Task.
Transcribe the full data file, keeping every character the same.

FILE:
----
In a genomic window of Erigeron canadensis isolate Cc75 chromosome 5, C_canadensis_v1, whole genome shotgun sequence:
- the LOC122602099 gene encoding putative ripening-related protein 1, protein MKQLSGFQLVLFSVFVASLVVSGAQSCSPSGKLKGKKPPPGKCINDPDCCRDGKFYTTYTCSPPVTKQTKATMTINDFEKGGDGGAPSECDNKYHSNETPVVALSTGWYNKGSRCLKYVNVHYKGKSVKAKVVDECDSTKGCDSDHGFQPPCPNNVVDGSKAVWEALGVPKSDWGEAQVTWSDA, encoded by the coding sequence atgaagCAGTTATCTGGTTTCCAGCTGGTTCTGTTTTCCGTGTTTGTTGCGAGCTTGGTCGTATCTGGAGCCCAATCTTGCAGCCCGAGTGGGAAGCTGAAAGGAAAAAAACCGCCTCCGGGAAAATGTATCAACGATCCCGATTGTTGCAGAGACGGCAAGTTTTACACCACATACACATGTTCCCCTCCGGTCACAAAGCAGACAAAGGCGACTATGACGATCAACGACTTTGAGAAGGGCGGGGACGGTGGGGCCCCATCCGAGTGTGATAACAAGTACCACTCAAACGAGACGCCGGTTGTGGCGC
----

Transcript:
In a genomic window of Erigeron canadensis isolate Cc75 chromosome 5, C_canadensis_v1, whole genome shotgun sequence:
- the LOC122602099 gene encoding putative ripening-related protein 1, protein MKQLSGFQLVLFSVFVASLVVSGAQSCSPSGKLKGKKPPPGKCINDPDCCRDGKFYTTYTCSPPVTKQTKATMTINDFEKGGDGGAPSECDNKYHSNETPVVALSTGWYNKGSRCLKYVNVHYKGKSVKAKVVDECDSTKGCDSDHGFQPPCPNNVVDGSKAVWEALGVPKSDWGEAQVTWSDA, encoded by the coding sequence atgaagCAGTTATCTGGTTTCCAGCTGGTTCTGTTTTCCGTGTTTGTTGCGAGCTTGGTCGTATCTGGAGCCCAATCTTGCAGCCCGAGTGGGAAGCTGAAAGGAAAAAAACCGCCTCCGGGAAAATGTATCAACGATCCCGATTGTTGCAGAGACGGCAAGTTTTACACCACATACACATGTTCCCCTCCGGTCACAAAGCAGACAAAGGCGACTATGACGATCAACGACTTTGAGAAGGGCGGGGACGGTGGGGCCCCATCCGAGTGTGATAACAAGTACCACTCAAACGAGACGCCGGTTGTGGCGC